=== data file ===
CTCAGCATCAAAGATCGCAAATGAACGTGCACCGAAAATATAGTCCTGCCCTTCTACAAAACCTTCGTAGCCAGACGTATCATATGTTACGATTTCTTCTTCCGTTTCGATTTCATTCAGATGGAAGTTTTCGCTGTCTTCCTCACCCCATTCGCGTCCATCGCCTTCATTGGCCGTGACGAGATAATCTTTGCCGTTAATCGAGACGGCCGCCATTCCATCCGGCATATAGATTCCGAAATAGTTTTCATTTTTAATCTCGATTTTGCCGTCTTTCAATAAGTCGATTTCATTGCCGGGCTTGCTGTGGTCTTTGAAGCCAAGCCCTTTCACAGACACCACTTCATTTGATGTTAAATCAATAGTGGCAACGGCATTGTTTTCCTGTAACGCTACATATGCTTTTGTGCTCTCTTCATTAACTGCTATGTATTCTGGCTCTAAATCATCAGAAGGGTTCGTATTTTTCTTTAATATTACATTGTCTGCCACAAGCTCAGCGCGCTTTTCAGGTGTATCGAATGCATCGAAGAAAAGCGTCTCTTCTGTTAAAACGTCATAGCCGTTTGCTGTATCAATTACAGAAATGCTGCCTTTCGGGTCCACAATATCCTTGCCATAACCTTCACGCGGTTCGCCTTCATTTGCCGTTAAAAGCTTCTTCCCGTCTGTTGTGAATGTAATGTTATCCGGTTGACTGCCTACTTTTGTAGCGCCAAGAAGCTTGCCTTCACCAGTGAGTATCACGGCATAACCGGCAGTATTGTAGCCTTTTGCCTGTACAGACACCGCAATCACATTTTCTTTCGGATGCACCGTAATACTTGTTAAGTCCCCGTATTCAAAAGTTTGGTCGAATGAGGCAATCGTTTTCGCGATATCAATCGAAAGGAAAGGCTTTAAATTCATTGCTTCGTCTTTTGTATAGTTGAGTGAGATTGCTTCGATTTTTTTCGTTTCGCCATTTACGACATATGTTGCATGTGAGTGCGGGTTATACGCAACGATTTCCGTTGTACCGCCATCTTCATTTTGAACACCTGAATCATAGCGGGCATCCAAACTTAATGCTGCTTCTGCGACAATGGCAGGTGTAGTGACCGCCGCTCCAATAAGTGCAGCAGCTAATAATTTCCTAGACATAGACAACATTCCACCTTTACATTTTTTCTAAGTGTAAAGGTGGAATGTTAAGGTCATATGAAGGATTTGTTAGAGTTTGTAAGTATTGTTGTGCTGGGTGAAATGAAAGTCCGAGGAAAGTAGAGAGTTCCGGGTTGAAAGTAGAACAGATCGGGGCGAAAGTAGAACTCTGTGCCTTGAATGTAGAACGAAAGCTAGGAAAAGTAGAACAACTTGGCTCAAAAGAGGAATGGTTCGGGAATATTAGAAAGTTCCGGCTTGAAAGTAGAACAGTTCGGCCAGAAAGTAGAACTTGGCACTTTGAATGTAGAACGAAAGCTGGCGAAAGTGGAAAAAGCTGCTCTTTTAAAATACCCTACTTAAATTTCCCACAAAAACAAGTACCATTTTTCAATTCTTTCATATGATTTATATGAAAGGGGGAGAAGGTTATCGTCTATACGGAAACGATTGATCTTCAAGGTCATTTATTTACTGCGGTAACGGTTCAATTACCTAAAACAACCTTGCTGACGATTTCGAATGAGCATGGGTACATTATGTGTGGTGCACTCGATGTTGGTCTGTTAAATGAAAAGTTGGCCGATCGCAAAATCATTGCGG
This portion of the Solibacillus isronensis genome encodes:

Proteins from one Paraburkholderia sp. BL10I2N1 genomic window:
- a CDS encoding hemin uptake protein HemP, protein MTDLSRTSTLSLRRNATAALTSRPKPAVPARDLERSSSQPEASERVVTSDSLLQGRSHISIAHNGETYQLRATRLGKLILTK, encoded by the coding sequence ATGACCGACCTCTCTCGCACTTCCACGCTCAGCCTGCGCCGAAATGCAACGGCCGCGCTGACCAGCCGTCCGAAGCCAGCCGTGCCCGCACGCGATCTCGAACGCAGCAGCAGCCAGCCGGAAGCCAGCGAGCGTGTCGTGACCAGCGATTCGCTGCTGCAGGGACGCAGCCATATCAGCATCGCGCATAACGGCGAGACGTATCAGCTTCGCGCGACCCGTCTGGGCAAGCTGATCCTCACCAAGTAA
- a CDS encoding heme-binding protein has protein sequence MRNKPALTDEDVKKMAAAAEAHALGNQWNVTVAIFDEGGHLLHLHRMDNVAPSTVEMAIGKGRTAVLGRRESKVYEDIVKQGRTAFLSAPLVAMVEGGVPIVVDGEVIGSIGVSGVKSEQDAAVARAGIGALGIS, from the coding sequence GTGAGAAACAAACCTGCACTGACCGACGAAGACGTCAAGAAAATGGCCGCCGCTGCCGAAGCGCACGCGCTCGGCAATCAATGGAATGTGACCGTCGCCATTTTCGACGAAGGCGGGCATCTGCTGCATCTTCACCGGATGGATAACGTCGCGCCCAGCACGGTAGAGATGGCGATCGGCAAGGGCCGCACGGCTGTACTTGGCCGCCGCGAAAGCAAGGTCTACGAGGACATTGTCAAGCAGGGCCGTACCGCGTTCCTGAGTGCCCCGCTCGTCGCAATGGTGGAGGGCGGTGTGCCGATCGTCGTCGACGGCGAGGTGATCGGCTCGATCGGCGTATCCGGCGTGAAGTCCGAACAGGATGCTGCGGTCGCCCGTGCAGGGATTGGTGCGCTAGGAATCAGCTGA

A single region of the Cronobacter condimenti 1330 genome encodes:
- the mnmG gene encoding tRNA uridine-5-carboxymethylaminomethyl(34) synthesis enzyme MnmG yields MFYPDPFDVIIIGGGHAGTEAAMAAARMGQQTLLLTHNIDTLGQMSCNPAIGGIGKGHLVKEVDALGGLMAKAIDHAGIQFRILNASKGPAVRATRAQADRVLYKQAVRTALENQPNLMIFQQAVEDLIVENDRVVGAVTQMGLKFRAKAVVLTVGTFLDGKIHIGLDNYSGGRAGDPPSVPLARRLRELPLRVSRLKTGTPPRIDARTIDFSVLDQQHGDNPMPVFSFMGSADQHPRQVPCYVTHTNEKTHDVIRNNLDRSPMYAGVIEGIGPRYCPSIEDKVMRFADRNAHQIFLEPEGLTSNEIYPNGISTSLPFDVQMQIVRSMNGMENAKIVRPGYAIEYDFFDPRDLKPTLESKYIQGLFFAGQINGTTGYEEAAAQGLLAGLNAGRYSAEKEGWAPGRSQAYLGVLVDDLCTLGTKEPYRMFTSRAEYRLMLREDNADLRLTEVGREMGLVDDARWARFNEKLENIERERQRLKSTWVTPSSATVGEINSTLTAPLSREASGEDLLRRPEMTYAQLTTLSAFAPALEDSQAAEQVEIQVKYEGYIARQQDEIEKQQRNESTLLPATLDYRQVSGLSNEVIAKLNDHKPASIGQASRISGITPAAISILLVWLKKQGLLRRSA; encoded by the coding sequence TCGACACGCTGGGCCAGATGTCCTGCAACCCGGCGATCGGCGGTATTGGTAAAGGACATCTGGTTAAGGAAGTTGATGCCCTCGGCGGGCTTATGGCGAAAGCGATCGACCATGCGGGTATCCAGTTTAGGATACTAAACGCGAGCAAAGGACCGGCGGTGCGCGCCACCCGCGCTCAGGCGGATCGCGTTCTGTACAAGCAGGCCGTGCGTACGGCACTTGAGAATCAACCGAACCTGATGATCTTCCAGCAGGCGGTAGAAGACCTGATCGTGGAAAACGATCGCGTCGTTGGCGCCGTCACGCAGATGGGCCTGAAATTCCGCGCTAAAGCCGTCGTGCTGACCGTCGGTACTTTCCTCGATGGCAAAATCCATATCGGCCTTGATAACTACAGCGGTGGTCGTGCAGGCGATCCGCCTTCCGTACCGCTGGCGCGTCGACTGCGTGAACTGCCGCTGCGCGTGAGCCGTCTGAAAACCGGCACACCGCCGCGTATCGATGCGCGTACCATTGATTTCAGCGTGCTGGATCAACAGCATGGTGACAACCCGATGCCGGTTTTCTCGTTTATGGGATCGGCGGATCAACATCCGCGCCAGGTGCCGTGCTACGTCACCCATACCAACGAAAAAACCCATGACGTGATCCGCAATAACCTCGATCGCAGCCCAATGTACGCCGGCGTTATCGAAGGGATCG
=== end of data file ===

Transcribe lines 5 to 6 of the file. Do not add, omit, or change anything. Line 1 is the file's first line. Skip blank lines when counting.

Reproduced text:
- a CDS encoding heme-binding protein has protein sequence MRNKPALTDEDVKKMAAAAEAHALGNQWNVTVAIFDEGGHLLHLHRMDNVAPSTVEMAIGKGRTAVLGRRESKVYEDIVKQGRTAFLSAPLVAMVEGGVPIVVDGEVIGSIGVSGVKSEQDAAVARAGIGALGIS, from the coding sequence GTGAGAAACAAACCTGCACTGACCGACGAAGACGTCAAGAAAATGGCCGCCGCTGCCGAAGCGCACGCGCTCGGCAATCAATGGAATGTGACCGTCGCCATTTTCGACGAAGGCGGGCATCTGCTGCATCTTCACCGGATGGATAACGTCGCGCCCAGCACGGTAGAGATGGCGATCGGCAAGGGCCGCACGGCTGTACTTGGCCGCCGCGAAAGCAAGGTCTACGAGGACATTGTCAAGCAGGGCCGTACCGCGTTCCTGAGTGCCCCGCTCGTCGCAATGGTGGAGGGCGGTGTGCCGATCGTCGTCGACGGCGAGGTGATCGGCTCGATCGGCGTATCCGGCGTGAAGTCCGAACAGGATGCTGCGGTCGCCCGTGCAGGGATTGGTGCGCTAGGAATCAGCTGA

A single region of the Cronobacter condimenti 1330 genome encodes: